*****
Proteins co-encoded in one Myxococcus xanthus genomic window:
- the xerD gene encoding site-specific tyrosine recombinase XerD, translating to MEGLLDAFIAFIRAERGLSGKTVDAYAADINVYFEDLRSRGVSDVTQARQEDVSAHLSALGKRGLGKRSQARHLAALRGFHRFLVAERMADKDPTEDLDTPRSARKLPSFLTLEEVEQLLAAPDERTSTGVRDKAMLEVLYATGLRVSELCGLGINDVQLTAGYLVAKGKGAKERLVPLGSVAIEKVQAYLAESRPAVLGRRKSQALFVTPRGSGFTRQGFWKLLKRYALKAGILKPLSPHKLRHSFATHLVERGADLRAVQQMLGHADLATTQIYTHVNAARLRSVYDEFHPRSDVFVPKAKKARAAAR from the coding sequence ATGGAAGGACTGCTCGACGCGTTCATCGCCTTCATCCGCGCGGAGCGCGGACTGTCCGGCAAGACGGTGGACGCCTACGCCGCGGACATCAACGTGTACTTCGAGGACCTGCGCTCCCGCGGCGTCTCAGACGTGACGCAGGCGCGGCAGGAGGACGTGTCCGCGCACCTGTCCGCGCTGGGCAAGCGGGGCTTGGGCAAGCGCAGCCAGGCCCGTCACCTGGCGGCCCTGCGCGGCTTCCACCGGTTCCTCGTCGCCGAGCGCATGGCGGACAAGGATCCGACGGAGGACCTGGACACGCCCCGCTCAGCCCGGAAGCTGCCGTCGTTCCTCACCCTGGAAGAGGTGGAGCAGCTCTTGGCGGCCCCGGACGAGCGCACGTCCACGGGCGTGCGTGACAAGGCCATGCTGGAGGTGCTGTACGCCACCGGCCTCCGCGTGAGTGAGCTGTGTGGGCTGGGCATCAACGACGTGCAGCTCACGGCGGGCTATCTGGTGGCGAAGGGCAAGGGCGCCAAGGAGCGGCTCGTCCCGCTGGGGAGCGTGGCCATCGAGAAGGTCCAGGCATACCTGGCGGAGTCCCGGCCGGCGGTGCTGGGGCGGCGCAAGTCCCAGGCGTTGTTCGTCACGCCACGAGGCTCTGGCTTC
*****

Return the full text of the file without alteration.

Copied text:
Proteins co-encoded in one Myxococcus xanthus genomic window:
- the xerD gene encoding site-specific tyrosine recombinase XerD, translating to MEGLLDAFIAFIRAERGLSGKTVDAYAADINVYFEDLRSRGVSDVTQARQEDVSAHLSALGKRGLGKRSQARHLAALRGFHRFLVAERMADKDPTEDLDTPRSARKLPSFLTLEEVEQLLAAPDERTSTGVRDKAMLEVLYATGLRVSELCGLGINDVQLTAGYLVAKGKGAKERLVPLGSVAIEKVQAYLAESRPAVLGRRKSQALFVTPRGSGFTRQGFWKLLKRYALKAGILKPLSPHKLRHSFATHLVERGADLRAVQQMLGHADLATTQIYTHVNAARLRSVYDEFHPRSDVFVPKAKKARAAAR from the coding sequence ATGGAAGGACTGCTCGACGCGTTCATCGCCTTCATCCGCGCGGAGCGCGGACTGTCCGGCAAGACGGTGGACGCCTACGCCGCGGACATCAACGTGTACTTCGAGGACCTGCGCTCCCGCGGCGTCTCAGACGTGACGCAGGCGCGGCAGGAGGACGTGTCCGCGCACCTGTCCGCGCTGGGCAAGCGGGGCTTGGGCAAGCGCAGCCAGGCCCGTCACCTGGCGGCCCTGCGCGGCTTCCACCGGTTCCTCGTCGCCGAGCGCATGGCGGACAAGGATCCGACGGAGGACCTGGACACGCCCCGCTCAGCCCGGAAGCTGCCGTCGTTCCTCACCCTGGAAGAGGTGGAGCAGCTCTTGGCGGCCCCGGACGAGCGCACGTCCACGGGCGTGCGTGACAAGGCCATGCTGGAGGTGCTGTACGCCACCGGCCTCCGCGTGAGTGAGCTGTGTGGGCTGGGCATCAACGACGTGCAGCTCACGGCGGGCTATCTGGTGGCGAAGGGCAAGGGCGCCAAGGAGCGGCTCGTCCCGCTGGGGAGCGTGGCCATCGAGAAGGTCCAGGCATACCTGGCGGAGTCCCGGCCGGCGGTGCTGGGGCGGCGCAAGTCCCAGGCGTTGTTCGTCACGCCACGAGGCTCTGGCTTC